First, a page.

Maybe it was yesterday’s pounding rain or last weekend’s sneaker snow. Or maybe it’s because my daffodils refuse to show their happy yellow faces. Whatever the reason, I AM READY FOR SPRING! I want the sweet smell of daphne and narcissus. Warm breezes that send fruit blossoms falling like confetti. Evenings pleasant enough to eat on the porch. For the moment, however, I suppose I’ll have to settle for the pleasures of winter — cuddling with a good book near the wood stove, sipping big, red wine, and feasting on heartwarming bowls of steaming pasta.

Lately, I’ve been aching to dust off my pasta maker and roll out sheets of fresh egg pasta to turn into lovely cheese ravioli. Perhaps with a roasted walnut sauce… or sauteed in butter and fresh sage. Unfortunately, late winter is also the season to complete time-sensitive tasks like inventory and taxes. So I’ve settled for simpler dishes, such as smoked salmon cream sauce and broccoli and penne — the recipe I’ll share today.  It may not be homemade ravioli, but it still warms me on a cold day.

I learned this recipe from my Italian mother-in-law. My husband often jokes that he has the only Italian mother who doesn’t like to cook. While there may be some truth to that, she does excel at some dishes, and this is one of them. It goes against most modern methods of cooking vegetables in that the broccoli is boiled to near-disintegration. I have tried to make this dish without overcooking the broccoli, but it just does not create the same creamy sauce that makes this dish so yummy.

Although the recipe is “Broccoli with Penne,” it can be made with many hearty pastas, such as rigatoni, fusili, and (as shown in my pictures) radiatori. And although I usually make this with regular old broccoli since it’s what is most readily available, don’t hesitate to use a stronger flavored variety such as broccoli raab — or, if you happen to be near the slopes of Mount Vesuvius, my all-time favorite friarelli.

Broccoli and Penne

  • 2 broccoli crowns, total weight from 1 to 1.5 pounds
  • 2 to 4 cloves garlic, sliced medium-thin
  • 1/2 cup olive oil
  • dried pepperoncini, crushed
  • 1 pound hearty pasta, preferably tubular
  • freshly grated Parmigiano
  • salt and pepper to taste

Start your pasta water first, and add a nice palm-full of rock salt. Wash the broccoli and cut into smallish florets — not too much stem as it won’t cook down as quickly as the rest. Split any larger stems.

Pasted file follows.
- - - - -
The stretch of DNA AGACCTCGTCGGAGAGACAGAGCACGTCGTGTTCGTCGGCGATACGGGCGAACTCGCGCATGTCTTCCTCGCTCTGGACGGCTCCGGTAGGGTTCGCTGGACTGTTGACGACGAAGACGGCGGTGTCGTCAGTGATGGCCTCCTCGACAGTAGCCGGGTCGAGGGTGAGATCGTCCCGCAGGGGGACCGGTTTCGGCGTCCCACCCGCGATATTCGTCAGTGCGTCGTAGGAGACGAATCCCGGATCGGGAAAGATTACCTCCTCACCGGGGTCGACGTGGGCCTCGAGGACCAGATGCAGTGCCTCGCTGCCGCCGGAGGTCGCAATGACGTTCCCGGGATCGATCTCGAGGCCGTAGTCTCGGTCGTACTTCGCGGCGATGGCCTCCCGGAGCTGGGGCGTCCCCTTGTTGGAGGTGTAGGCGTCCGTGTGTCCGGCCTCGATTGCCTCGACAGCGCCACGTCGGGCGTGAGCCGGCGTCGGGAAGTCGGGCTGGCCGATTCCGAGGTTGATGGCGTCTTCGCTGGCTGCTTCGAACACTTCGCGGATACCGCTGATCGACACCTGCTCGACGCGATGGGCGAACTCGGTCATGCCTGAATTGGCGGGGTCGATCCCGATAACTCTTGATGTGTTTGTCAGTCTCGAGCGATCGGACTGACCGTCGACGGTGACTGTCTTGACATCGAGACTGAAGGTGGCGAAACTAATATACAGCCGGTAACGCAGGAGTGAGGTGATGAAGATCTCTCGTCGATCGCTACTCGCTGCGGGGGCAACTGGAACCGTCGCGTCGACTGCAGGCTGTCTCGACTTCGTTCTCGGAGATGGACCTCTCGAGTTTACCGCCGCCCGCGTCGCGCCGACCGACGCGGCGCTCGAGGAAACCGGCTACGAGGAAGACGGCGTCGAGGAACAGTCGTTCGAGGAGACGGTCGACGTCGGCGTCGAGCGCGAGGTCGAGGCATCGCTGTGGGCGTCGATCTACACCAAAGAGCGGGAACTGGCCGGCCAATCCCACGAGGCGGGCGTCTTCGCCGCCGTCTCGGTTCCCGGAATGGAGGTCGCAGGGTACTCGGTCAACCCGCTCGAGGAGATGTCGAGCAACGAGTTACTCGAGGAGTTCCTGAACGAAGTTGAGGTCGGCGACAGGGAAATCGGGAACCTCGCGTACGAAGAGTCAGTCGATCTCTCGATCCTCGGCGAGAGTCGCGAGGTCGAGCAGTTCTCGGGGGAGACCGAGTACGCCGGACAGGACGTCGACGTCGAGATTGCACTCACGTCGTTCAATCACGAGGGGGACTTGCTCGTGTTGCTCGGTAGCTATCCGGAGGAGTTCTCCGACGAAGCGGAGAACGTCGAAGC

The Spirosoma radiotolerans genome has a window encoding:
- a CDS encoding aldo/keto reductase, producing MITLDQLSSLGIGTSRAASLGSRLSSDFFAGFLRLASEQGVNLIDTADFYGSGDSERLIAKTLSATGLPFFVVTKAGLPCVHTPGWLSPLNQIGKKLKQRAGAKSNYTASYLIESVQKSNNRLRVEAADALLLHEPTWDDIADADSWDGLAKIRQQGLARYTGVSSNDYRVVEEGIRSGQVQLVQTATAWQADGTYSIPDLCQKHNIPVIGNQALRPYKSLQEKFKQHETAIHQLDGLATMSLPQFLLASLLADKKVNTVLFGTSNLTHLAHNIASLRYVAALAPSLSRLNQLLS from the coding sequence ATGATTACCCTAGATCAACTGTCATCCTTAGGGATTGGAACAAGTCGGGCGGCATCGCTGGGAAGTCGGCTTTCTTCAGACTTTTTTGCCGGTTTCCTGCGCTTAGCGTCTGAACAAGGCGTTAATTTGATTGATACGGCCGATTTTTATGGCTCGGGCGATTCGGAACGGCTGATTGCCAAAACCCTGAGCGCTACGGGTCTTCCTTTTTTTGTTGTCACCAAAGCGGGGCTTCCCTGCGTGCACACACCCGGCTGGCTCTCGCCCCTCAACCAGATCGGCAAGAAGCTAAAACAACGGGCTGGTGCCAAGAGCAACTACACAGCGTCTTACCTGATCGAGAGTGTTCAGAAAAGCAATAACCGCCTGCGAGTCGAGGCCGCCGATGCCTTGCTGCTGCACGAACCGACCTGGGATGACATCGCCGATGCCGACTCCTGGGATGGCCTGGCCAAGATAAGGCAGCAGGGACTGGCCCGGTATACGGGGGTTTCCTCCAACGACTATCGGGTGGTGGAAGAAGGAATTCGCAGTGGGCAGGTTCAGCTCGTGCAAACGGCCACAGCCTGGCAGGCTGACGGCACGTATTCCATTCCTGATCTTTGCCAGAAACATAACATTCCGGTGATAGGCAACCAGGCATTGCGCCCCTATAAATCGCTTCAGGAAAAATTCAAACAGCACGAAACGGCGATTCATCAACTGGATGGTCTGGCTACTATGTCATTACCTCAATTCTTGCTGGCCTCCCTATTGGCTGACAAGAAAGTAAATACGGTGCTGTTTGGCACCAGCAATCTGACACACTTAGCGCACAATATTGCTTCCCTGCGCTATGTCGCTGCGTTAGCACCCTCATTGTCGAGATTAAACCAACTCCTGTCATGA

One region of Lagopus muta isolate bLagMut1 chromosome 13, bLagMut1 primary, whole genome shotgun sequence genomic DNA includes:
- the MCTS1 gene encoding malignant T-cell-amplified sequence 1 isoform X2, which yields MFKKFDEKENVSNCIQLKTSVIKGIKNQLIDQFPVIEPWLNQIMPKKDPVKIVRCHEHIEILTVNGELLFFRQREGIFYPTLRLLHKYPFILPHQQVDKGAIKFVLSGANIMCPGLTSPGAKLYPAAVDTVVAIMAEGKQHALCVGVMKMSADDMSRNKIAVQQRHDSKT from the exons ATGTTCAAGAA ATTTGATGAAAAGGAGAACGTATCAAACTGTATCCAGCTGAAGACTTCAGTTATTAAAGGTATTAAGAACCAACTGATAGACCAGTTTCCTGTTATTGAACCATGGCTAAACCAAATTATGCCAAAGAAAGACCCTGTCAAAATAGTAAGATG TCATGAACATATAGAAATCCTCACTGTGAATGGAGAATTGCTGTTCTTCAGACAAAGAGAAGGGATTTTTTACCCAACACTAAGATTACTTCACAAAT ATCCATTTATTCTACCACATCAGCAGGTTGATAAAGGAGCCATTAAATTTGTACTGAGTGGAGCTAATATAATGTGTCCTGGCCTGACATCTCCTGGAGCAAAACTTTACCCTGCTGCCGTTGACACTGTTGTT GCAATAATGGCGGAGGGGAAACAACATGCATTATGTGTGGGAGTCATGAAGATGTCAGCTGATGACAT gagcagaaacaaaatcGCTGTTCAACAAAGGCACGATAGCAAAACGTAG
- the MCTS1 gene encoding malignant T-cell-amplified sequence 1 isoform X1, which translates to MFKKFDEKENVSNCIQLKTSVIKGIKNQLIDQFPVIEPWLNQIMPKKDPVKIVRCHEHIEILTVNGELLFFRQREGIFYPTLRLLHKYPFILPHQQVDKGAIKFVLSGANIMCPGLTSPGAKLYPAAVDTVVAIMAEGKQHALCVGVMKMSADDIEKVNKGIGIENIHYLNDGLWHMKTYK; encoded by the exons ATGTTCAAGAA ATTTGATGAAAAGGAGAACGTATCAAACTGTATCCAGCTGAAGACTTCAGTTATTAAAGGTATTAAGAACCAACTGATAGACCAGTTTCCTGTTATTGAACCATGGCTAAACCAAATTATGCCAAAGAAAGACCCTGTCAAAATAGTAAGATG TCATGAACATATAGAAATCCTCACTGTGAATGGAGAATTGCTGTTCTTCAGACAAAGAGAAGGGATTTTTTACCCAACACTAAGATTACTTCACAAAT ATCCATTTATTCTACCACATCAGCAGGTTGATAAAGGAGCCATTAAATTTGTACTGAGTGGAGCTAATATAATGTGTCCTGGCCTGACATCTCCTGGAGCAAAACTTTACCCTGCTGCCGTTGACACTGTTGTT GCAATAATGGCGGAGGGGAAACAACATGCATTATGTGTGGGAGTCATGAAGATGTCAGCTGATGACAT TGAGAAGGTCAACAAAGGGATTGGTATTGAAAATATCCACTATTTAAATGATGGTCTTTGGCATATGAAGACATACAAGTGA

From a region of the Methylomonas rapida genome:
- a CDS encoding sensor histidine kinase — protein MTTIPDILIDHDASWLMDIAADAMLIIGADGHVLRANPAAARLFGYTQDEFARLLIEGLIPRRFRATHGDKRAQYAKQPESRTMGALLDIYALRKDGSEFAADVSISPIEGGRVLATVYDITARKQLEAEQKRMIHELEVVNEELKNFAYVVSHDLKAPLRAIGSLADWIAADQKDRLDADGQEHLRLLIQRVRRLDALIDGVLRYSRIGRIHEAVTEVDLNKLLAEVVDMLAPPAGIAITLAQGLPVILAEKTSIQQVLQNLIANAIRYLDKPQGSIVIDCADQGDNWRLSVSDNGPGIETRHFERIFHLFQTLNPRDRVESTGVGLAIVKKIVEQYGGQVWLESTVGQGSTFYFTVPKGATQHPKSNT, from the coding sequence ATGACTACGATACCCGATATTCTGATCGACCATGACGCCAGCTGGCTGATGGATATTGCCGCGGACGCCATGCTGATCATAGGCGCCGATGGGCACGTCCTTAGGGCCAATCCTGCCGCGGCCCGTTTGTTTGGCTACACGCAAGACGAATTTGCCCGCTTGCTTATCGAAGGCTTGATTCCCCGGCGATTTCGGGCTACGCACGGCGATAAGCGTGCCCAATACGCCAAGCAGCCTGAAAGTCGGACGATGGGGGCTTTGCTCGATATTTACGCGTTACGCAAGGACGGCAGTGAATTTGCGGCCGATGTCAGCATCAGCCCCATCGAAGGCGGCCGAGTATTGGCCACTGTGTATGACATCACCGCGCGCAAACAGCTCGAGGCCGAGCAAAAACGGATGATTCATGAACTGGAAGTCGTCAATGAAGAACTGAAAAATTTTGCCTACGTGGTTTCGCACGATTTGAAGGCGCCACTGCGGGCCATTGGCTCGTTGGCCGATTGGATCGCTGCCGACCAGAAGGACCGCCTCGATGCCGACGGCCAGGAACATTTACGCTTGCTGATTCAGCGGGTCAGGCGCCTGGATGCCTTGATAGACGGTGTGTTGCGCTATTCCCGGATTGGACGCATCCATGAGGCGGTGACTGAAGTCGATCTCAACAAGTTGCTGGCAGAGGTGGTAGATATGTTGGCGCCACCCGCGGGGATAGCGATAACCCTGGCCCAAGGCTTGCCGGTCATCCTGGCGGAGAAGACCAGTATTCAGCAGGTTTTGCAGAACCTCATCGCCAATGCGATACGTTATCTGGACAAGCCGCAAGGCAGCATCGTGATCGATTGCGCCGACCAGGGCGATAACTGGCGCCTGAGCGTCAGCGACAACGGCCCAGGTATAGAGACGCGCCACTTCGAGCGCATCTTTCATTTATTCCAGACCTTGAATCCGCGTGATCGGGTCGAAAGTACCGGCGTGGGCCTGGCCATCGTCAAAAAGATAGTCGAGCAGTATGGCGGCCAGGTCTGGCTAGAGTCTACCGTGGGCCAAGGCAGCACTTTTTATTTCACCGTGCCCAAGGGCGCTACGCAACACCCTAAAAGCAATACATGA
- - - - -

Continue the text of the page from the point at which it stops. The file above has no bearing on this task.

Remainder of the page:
Aside, in a frying pan large enough to fit a pound of cooked pasta and the broccoli, saute the garlic, pepperoncini, and olive oil over low heat until the garlic turns golden. Keep a careful eye to make sure it doesn’t burn. Once the garlic reaches the perfect stage (for me, that’s deep blond and semi-caramelized), remove the pan from the heat. Here is a picture of the little pepperoncini we haul home from Italy a quart bag at a time (that’s just a regular-sized paring knife). That quart of dried peppers lasts us for years and years. You’d think they would be horribly bland after all that time, but these little nuggets just seem to get hotter and hotter as the seasons pass.

Hot Italian Pepperoncini

Once the pasta water boils, toss in the prepared broccoli and let it boil for 3 or 4 minutes. If you use a firmer broccoli, either cut the pieces smaller, splitting the stems, or cook it a little longer before adding the pasta. If you’d like a garnish on your finished plate, pull out a few bright green florets at this time and let cool. Then add the pasta to the boiling water and cook together until al dente. Don’t forget to keep an eye on your garlic and oil if it’s still cooking.

By the time your pasta is nearly cooked, your broccoli should be close to falling apart in the water. If not, don’t hesitate to pull some florets out and manually break them apart. Note that you don’t want the broccoli so well cooked that the stems are bared of florets and they all go down the drain when you strain the pasta and broccoli. Once the pasta is cooked, strain well in a colander.

Turn the flame under the oil on to medium, add the broccoli and pasta, and toss. The broccoli should easily break apart as it’s mixed. If the mixture looks too oily, add 1/4 cup or so of freshly grated Parmigiano — which will thicken the sauce. If it looks too dry, either drizzle with oil or add a tablespoon or two of butter (yum!).

Serve piping hot with freshly grated Parmigiano.

Enjoy ~

Spring 2010 Limoncello Extravaganza

Yes, my lemon tree is at it again — producing fruit, but only one at a time, dammit. Certainly not enough for even the smallest batch of limoncello. In all honesty, I’m surprised that it’s producing even one with how cold it’s been here lately.

For weeks I’ve been spying on that lemon as I walk from house to office and office to house. A frigid twenty-some degrees outdoors, fifty in the greenhouse, and one brilliant golden orb proving that seasons do pass and winter will soon turn to spring. When I finally picked it, I wanted to make something special.